Tuesday, 26 May 2015

Come as you are

In contemplating the ideal profile for those that our group will sponsor, I think many of us wonder whether we will be able to relate to the refugees that we bring to Canada.  In many cases the people will be coming from an environment and a culture that is very different from our own. What’s more, what if the refugees have a set of values or a world view that is antithetical to our own values and the values of the Canadian community where we will be helping them to settle.

Our group considers the question of whether we should have some kind of criteria for deciding which refugees we will go after.  Or if we should avoid certain groups because they may be too patriarchical or hold doctrinaire religious views. In thinking about this topic I remembered Ontario’s slogan from the 70’s
“a place to stand, a place to grow, Ontari, ari, ari, o”.

Granted, not the most inspiring motto. But for me it represented the view that what we had here was a cultural mosaic which didn’t demand that one change to fit in and belong here.   All are welcome.  What Ontario offered its residents was simply a place of opportunity and the freedom to be who you are.  And to come as you are. 
Paul M., who joined us at this meeting as someone who has led groups who have already settled several groups of refugees, mentioned that in undertaking this project we can expect that it will be a learning experience for us Canadians.  Possibly an emotional journey and an opportunity for growth for each of us. 

And it made me think that while we are interacting with these people, people who on the surface appear very different from ourselves, while we help them to sort out their children’s schooling or their family doctor etc., that we will probably discover the shared humanity that lies within us and which will help both sides to transcend all the outward differences that before separated us and seemed so big.   

Andrew FitzGerald

Monday, 25 May 2015

We are a group now

We had hoped to find at least 5 people needed to create a constituency group that can sponsor a refugee under the blended VOR program. The response was bigger than we had hoped: 13 people (and two guests) showed up at our first ‘formal’ meeting. Most came from two different groups – association members of Doctors Without Borders (where Claudia works) and members of a film group to which Andrew and Claudia belong.  It turns out that many of us live in Riverdale and that the group members have a wide range of expertise that will be valuable for settling in refugees, including backgrounds in medicine, education, human resources, finance and communications.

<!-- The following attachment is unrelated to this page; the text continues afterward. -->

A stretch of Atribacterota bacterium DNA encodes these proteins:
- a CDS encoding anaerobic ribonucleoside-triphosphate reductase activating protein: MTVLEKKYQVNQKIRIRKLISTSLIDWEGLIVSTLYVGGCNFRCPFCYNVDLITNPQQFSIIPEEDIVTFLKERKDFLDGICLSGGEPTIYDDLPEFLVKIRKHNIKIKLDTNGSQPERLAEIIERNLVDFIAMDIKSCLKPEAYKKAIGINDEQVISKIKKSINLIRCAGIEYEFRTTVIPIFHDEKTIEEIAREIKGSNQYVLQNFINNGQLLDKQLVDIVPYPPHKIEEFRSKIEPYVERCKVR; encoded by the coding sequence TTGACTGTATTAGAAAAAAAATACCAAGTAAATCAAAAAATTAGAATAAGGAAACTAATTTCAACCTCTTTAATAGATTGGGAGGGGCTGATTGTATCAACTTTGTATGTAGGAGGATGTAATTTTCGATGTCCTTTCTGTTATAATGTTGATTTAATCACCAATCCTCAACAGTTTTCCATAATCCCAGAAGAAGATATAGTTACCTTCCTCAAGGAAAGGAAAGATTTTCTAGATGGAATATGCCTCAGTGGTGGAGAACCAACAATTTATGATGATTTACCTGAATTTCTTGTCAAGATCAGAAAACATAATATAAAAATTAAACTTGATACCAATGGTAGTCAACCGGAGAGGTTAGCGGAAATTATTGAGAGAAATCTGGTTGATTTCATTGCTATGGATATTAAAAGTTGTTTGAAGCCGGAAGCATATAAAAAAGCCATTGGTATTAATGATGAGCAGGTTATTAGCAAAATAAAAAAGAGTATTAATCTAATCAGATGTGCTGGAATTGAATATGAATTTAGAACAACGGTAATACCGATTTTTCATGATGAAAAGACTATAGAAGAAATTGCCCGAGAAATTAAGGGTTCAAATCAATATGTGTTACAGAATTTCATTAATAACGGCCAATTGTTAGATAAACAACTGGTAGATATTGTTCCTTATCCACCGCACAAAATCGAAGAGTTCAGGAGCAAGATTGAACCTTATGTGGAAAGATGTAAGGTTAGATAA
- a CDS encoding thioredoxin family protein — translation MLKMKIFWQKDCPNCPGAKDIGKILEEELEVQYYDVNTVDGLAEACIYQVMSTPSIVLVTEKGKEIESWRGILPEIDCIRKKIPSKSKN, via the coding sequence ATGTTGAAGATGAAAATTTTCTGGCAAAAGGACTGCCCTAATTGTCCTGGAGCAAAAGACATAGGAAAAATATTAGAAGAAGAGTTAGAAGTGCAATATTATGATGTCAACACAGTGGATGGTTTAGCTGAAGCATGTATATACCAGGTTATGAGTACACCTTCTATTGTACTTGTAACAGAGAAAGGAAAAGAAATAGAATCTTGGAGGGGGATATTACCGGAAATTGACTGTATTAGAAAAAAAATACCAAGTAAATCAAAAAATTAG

We shared our motivations for joining the group. Some of us simply wanted to give back while others have been particularly alarmed by the plight of Syrian refugees and wanted to do something instead of just feeling helpless in the face of the enormity of the problem  - and being frustrated by how few refugees from Syria and other countries Canada is taking in. Once a leader, Canada is now a shadow of its former self when it comes to taking in refugees. 

Canada aims to to resettle about 10,000 Syrian refugees over the next three years - less than 0.02 per cent of the number of Syrian refugees hosted by Jordan, and not even 0.009 per cent of the total taken in by Lebanon. Ottawa expects private groups to should the majority of the burden. Several of us are appalled that the Canadian government makes private citizens pay a big part of the costs for settling in refugees and hope to raise awareness about this issue.

We invited Paul M. to our first meeting, whose faith-based group had sponsored two sets of refugees, a family from Iraq and a couple from Burma. The group’s experience was mixed: one settlement was very positive and easy while the other one was very challenging, mainly due to different expectations of the group and the refugees, who had not been informed prior to their arrival that Canadian sponsors would be responsible for their settlement in the first year. They were angry that they could not live with family members in a different town but in the end valued their experience in Toronto as they were able to adapt much quicker to their host culture and learn English faster.

Paul gave us some valuable pieces of advice, such as that we should be careful with our expectations. Our role is to help settle refugees and not become friends for life. We need to be aware that we will be quite busy before the refugees arrive and in the first 2 months after their arrival, with activities such as finding housing, opening bank accounts, finding schools etc. He stressed the importance of group formation and developing conflict resolution mechanisms.

Claudia Blume